I tested a different model Inday Toslink splitter, TLDA22, one which gives two optical and one coax output from a single Toslink, a feature I thought was cool, but I had many problems with this unit (and for that reason I have gone to great lengths to duplicate the functionality of the TLDA22 using multiple CO2 devices).  Running just as the previous Inday splitter, using Toslink input and Toslink output, and forcing the Toslink cables in upside down as they are too loose the correct way, I got an essentially identical trace from the 96kHz digital.  I had previously believed this TLDA22 to have broken 96khz capability, but here it seems to work as well as needed, except perhaps for having similar stability issues as the TLDA1 on the scope.

Now I couldn't run all three CO2's I had brought at the same time because I was missing the 9v DC adapter for it (did I not read the eBay ad carefully?).  We couldn't find a suitable 9v DC adapter in the large box of AC adapters at 10bitWorks because the few we found didn't have room for the large center pin in the connector.  9V DC adapters are relatively rare, actually.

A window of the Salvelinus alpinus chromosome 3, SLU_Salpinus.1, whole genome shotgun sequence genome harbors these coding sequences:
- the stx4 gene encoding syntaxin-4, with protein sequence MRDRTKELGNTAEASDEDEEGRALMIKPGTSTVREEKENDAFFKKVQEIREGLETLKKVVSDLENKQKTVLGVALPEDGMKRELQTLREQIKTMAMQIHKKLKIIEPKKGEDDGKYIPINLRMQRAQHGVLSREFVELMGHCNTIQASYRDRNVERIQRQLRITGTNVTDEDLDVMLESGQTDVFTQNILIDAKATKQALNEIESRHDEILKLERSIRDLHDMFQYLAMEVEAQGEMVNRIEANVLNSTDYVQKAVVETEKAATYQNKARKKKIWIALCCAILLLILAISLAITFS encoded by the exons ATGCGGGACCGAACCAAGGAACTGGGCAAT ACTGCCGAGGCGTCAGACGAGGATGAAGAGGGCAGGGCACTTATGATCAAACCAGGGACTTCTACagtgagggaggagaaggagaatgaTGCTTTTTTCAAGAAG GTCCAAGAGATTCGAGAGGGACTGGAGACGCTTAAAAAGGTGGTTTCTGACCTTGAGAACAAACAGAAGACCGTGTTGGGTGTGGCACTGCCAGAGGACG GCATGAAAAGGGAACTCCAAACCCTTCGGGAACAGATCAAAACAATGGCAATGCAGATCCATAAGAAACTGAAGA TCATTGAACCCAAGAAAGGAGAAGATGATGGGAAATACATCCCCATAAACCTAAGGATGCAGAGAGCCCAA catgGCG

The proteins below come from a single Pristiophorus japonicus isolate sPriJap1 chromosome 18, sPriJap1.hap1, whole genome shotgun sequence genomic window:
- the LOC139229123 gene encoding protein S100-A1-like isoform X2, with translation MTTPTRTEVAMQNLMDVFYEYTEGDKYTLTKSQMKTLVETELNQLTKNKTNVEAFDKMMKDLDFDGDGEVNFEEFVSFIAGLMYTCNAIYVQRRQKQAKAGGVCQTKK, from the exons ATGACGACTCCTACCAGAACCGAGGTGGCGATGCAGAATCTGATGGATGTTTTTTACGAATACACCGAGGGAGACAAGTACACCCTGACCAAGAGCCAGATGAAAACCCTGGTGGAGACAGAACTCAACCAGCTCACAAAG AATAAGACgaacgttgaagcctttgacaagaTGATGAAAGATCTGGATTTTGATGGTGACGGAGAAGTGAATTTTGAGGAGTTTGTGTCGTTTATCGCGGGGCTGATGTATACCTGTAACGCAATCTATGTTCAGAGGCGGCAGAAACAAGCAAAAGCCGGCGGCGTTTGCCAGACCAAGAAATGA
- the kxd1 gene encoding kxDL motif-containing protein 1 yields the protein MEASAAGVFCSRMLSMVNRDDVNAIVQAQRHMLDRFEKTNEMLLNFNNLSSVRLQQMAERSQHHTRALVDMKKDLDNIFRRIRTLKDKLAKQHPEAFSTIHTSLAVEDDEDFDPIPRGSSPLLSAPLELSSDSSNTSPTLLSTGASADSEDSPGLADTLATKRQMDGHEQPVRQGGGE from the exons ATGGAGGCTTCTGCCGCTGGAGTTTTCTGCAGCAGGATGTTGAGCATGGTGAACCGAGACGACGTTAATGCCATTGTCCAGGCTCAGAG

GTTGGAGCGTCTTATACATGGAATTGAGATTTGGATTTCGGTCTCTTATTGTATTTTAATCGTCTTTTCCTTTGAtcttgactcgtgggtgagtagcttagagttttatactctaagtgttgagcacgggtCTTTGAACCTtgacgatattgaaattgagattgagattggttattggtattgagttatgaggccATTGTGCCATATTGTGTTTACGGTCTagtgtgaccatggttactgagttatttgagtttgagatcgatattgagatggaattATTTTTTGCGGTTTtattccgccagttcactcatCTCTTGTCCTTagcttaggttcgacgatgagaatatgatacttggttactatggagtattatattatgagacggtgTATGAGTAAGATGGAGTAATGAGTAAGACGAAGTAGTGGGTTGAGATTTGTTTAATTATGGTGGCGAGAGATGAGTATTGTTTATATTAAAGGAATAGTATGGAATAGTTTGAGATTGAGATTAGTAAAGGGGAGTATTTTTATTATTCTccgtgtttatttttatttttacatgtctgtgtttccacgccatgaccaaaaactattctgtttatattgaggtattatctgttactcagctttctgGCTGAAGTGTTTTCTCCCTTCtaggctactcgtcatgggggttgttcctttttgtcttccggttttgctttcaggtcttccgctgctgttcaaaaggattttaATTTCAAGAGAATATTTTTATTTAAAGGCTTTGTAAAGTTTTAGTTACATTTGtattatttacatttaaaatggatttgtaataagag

But what I could do was use a different SPDIF generator that has both SPDIF and Toslink outputs.  That was an Emu 0404 USB, running in standalone mode.  Selecting the analog inputs and connecting to the Coax output, it produces pulses with a slightly curved top, suggesting some HF damped resonance around 10mHz, but still a clean looking wave (and it was very stable, note this was a lower sampling rate, probably 44.1kHz, since I can't vary that on an 0404 in standalone mode).